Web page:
This week I’ve been rediscovering that my punk-rocker heart is still beating strong even if it lays neglected and forgotten from time to time.

Let me explain.

I’ve been listening to the book of rock god Dave Grohl, his life and adventures in the music industry, and his heartfelt stories about a life fuelled by the creative drive and music filling his soul with grace, I’ve remembered something about myself.

Like Grohl, I started out in the sleepy suburbs where my single mum worked three jobs to raise a child and provide her with safety, opportunities and a good start in life. It was far from perfect, but having lived a much harder life since I flew the nest, I know that it was a lot more than many people have.

I recognise that same drive in him that I had growing up, a hunger to find things that would allow me to feel the bleeding edge of my own feelings. I think that’s because only in finding, shattering and surpassing our own boundaries do we discover our true self.

The sleepy suburban life, though a great place for children to grow up, is also the perfect platform to launch you into craving change and adventure, the launching board for young adults hungry for finding something personally meaningful, a life that is theirs alone and not defined by external things.

In listening to his stories, I’ve rediscovered that wish to have a drum set in my life. I used to play in school, and it’s one of the most cathartic things, to sit there and bang out noise on the drums. I was green with envy when my cousin got drums, but I wasn’t allowed a set – this was before electronic sets affordable to single mothers existed.

But now they exist. And are affordable, even to a broke-ass writer like me in the middle of a career change. So, I’m now a) shopping around for the right set and b) trying to work out where I can fit it.

Because this is something my little punk-rocker heart still truly desires after all these years. And when the thought of actually having a drum set at home, and being able to just rock out to the sounds of Foo Fighters, Green Day, AC/DC, Blink182, The White Stripes… you get it.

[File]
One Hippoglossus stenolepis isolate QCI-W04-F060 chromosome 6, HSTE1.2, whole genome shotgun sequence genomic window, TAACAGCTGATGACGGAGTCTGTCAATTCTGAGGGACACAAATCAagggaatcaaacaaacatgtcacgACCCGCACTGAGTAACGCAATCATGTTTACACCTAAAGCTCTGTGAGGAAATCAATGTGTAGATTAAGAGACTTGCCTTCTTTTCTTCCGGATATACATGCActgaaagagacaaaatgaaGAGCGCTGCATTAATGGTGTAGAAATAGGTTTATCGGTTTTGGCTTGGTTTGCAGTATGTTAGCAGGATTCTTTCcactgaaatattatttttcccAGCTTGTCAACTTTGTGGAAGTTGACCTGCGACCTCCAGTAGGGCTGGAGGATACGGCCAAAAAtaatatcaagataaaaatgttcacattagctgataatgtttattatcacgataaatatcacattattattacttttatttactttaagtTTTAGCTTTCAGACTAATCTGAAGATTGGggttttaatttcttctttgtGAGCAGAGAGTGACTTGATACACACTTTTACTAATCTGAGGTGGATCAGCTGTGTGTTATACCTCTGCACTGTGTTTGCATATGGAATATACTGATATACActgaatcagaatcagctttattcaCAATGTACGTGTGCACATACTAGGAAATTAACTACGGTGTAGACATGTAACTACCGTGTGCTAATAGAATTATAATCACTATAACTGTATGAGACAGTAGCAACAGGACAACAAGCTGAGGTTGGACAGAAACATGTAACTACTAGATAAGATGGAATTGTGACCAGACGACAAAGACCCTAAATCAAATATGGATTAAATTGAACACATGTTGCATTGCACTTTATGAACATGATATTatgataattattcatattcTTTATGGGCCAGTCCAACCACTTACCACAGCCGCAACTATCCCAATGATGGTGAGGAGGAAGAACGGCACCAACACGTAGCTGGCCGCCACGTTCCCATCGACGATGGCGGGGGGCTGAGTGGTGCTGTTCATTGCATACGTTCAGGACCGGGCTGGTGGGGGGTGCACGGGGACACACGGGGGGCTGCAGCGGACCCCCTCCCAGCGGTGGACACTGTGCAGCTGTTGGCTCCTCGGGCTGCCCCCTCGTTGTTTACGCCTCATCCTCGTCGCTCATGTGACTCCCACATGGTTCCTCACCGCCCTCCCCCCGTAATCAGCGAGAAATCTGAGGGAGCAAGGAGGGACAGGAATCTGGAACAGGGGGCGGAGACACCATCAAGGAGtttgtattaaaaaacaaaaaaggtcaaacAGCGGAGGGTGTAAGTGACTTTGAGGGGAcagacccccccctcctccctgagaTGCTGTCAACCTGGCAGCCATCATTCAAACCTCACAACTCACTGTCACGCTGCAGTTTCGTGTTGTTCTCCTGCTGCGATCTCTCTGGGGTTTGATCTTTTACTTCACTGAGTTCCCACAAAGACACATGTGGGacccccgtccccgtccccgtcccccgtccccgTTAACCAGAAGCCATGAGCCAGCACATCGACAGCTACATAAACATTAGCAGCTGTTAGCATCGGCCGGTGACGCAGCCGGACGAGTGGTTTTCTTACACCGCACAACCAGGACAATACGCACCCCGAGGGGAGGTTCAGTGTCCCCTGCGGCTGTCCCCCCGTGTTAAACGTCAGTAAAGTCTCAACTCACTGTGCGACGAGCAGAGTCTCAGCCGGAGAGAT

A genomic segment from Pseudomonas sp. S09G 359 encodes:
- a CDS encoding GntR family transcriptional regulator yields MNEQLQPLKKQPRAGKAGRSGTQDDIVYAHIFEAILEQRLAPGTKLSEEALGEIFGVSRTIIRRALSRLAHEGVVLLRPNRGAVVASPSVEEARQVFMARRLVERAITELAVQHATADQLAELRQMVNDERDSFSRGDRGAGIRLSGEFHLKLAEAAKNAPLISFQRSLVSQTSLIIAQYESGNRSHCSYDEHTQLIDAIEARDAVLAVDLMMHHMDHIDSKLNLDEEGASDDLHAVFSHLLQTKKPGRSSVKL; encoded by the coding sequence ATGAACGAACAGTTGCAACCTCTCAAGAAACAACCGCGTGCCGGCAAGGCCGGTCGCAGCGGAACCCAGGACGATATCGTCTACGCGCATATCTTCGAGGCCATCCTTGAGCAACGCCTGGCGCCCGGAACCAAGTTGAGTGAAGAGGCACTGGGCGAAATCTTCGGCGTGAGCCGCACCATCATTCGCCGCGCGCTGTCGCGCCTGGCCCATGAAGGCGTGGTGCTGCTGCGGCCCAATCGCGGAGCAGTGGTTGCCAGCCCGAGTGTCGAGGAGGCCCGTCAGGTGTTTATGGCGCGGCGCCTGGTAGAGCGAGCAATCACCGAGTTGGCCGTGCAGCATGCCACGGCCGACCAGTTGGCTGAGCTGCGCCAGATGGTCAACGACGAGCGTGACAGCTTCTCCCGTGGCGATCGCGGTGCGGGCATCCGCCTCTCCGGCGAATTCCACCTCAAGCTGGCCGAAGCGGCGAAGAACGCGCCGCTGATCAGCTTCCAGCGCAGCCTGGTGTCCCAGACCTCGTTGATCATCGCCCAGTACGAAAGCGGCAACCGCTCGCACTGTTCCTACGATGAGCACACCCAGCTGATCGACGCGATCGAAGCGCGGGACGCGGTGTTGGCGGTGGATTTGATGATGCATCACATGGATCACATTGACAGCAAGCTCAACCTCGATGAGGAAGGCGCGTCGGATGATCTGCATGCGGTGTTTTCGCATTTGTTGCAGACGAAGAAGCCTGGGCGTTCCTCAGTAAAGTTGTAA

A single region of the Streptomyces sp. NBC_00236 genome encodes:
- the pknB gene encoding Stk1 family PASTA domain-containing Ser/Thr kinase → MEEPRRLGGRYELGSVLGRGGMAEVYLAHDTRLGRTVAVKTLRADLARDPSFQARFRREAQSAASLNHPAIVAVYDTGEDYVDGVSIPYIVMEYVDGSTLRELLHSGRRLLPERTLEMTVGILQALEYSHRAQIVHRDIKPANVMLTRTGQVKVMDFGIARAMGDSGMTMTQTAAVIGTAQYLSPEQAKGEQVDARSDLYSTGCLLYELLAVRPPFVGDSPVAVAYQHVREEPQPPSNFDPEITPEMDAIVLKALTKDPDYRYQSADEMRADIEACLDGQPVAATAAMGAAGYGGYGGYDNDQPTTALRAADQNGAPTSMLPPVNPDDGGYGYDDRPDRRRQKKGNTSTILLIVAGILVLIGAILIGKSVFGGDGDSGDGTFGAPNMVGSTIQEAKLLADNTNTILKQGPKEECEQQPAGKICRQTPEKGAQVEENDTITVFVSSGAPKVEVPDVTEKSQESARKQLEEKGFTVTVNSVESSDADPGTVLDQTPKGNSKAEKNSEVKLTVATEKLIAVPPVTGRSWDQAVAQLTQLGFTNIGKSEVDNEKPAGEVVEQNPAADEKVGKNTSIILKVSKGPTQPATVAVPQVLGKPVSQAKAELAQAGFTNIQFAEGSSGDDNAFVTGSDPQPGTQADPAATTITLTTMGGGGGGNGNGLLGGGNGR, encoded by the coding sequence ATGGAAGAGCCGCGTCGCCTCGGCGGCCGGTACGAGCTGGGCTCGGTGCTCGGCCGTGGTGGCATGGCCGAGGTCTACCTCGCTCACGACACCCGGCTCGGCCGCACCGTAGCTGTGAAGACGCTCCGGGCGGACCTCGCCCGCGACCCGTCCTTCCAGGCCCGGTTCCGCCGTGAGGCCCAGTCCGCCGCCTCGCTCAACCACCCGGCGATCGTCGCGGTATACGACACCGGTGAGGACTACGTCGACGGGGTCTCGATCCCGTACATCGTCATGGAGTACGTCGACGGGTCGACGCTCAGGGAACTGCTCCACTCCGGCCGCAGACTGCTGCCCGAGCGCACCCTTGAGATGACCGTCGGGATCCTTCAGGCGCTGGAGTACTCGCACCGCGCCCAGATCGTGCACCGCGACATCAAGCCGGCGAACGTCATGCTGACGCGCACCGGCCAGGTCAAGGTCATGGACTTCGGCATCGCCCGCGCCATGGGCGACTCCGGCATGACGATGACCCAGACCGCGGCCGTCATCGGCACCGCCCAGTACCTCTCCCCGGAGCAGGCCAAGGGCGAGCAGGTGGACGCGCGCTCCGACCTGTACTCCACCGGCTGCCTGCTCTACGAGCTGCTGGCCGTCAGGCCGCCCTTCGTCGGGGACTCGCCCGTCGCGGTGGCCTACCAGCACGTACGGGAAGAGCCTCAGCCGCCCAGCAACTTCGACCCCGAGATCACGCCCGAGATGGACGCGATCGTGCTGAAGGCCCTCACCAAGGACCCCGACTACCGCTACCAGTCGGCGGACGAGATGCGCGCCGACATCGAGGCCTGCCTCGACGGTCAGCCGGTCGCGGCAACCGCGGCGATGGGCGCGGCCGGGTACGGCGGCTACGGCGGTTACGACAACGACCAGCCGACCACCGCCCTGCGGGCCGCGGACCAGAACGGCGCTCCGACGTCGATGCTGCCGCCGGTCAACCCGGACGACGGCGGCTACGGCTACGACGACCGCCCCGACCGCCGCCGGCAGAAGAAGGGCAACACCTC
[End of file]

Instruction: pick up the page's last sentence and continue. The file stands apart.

And the way he talked about how songs are recorded in the studio, tracks for every part of the song laid down separately and then combined into one whole, reminded me of how writing is. Any creative process really.

You get an idea, jot it down. Then you go over it, again and again and again, layering in more intricacies, more details. Or removing the stuff that’s bogging it down, taking away from the experience or hiding the core of it.

I think it was listening to Grohl’s stories that also made me really think about what I’m doing and how I’m doing it. Pay attention to the quality of the thing I’m doing. And as a result I decided to kill my mailing list, despite that being against all industry advice.

But industry advice also says to first spend ages writing a book before publishing it.

And here I am, publishing chapters as I go.

Screw the establishment! Rock’n’roll forever!!!

How do I know what the right thing to do is? Even when everyone else tells me the opposite?

Because what Rumi said hundreds of years ago, is still true today. “Whatever lifts the corners of your mouth, trust that.”

He said it so perfectly, I can’t add anything to that. 

Except to say that when I made the decision to kill my emails, the corners of my mouth turned up. When I hit delete on my account, they turned up again.  

When I was editing Zaven roiling in his self-created anguish, the corners of my mouth turned up.

So, whatever lifts the corners of your mouth, trust that.

All the love, all the power,